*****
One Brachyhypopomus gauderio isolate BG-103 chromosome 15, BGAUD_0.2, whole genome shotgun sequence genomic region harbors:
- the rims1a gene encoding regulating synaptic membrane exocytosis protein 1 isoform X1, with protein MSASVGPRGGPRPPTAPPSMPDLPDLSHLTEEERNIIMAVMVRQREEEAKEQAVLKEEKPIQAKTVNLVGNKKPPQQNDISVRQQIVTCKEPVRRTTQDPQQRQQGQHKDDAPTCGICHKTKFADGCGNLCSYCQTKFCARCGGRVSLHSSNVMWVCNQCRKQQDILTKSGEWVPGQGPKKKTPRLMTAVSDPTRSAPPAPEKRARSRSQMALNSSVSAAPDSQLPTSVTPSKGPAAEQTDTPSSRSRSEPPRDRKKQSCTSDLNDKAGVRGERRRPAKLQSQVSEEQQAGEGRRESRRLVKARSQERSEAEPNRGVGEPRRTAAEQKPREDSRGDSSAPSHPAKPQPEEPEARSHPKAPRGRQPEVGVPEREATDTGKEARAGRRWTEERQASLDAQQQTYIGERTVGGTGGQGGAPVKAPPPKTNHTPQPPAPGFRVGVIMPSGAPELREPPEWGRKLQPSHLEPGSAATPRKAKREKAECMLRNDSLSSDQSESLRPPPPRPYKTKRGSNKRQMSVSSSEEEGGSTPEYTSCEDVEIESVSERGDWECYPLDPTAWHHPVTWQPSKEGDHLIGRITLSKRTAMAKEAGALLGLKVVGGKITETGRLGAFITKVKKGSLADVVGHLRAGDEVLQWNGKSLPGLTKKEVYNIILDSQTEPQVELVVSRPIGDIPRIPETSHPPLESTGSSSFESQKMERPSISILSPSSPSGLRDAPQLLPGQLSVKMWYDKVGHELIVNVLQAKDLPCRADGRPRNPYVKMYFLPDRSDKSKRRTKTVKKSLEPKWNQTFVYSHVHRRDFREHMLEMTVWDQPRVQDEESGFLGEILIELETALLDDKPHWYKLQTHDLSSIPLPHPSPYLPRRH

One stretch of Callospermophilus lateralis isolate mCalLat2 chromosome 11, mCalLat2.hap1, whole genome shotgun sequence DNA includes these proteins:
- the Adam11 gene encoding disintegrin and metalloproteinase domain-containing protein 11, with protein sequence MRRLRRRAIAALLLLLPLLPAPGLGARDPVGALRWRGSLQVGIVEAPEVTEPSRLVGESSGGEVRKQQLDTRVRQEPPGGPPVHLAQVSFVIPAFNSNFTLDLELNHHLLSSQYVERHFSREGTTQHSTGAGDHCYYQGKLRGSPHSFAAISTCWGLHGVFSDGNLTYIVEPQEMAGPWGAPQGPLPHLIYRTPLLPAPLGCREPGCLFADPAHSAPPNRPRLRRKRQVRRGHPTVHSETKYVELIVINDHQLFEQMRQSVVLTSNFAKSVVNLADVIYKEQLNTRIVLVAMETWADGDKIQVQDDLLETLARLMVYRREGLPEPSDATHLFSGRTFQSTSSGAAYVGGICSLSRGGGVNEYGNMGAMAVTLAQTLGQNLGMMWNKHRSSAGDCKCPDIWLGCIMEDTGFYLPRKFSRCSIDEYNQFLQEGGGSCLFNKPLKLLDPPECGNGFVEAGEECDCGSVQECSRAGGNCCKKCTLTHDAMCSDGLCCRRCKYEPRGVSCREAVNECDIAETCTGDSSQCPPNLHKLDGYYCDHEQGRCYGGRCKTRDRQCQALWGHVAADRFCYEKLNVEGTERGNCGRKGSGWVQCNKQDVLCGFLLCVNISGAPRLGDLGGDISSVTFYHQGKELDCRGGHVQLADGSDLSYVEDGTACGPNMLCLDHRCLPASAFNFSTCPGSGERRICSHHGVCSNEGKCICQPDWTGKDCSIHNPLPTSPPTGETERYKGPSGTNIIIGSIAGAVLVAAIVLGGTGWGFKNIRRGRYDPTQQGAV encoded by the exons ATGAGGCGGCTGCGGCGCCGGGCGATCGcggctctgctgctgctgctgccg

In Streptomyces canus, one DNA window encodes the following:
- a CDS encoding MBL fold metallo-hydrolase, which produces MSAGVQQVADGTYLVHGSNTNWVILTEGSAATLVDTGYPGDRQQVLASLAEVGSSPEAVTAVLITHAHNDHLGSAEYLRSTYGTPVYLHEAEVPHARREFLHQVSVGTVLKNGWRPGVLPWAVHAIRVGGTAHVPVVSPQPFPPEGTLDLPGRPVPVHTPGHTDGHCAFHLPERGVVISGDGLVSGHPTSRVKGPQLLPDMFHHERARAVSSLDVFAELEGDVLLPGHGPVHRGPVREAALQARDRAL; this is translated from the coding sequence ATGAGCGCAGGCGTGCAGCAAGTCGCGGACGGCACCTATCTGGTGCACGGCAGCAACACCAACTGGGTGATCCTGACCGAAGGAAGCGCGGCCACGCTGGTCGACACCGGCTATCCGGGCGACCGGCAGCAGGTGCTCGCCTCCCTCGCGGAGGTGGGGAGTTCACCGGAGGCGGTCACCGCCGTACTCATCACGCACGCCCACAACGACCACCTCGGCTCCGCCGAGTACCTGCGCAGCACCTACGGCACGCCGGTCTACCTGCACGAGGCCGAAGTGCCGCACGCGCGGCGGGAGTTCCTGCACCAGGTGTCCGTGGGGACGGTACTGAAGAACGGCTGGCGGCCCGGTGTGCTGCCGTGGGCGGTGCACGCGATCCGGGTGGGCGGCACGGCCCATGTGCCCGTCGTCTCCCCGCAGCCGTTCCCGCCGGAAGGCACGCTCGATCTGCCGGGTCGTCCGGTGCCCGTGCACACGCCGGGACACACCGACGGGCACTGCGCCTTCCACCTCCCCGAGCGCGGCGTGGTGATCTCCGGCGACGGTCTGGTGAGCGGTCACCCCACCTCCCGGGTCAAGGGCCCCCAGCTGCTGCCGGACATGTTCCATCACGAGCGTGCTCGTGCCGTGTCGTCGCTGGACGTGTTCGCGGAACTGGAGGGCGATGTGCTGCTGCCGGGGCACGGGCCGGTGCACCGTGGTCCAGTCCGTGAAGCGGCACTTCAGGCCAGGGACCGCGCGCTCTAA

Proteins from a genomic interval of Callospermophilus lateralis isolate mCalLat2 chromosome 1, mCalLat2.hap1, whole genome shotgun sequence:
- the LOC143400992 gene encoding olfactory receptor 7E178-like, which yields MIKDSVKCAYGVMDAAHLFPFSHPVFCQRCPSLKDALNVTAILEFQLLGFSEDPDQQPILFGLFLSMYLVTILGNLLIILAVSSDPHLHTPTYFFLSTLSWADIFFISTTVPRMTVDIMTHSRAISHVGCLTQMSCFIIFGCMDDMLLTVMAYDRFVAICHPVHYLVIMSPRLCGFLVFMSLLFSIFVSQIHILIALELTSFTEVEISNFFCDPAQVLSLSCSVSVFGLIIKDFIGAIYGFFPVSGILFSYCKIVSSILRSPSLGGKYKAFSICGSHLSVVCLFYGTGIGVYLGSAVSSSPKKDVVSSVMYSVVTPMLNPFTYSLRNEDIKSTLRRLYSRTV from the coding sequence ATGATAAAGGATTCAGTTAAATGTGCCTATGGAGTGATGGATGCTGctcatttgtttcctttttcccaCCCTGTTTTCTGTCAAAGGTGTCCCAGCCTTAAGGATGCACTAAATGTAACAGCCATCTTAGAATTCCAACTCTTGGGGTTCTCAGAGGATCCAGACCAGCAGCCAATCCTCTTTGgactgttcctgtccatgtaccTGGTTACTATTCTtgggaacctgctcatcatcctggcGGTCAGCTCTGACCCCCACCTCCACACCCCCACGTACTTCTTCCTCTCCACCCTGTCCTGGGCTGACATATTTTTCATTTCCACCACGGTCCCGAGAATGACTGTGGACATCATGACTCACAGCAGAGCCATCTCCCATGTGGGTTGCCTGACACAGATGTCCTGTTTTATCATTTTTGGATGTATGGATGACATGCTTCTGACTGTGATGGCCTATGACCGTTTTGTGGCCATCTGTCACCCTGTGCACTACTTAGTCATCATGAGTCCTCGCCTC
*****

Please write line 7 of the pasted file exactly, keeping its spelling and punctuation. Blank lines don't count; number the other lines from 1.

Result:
Proteins from a genomic interval of Callospermophilus lateralis isolate mCalLat2 chromosome 1, mCalLat2.hap1, whole genome shotgun sequence: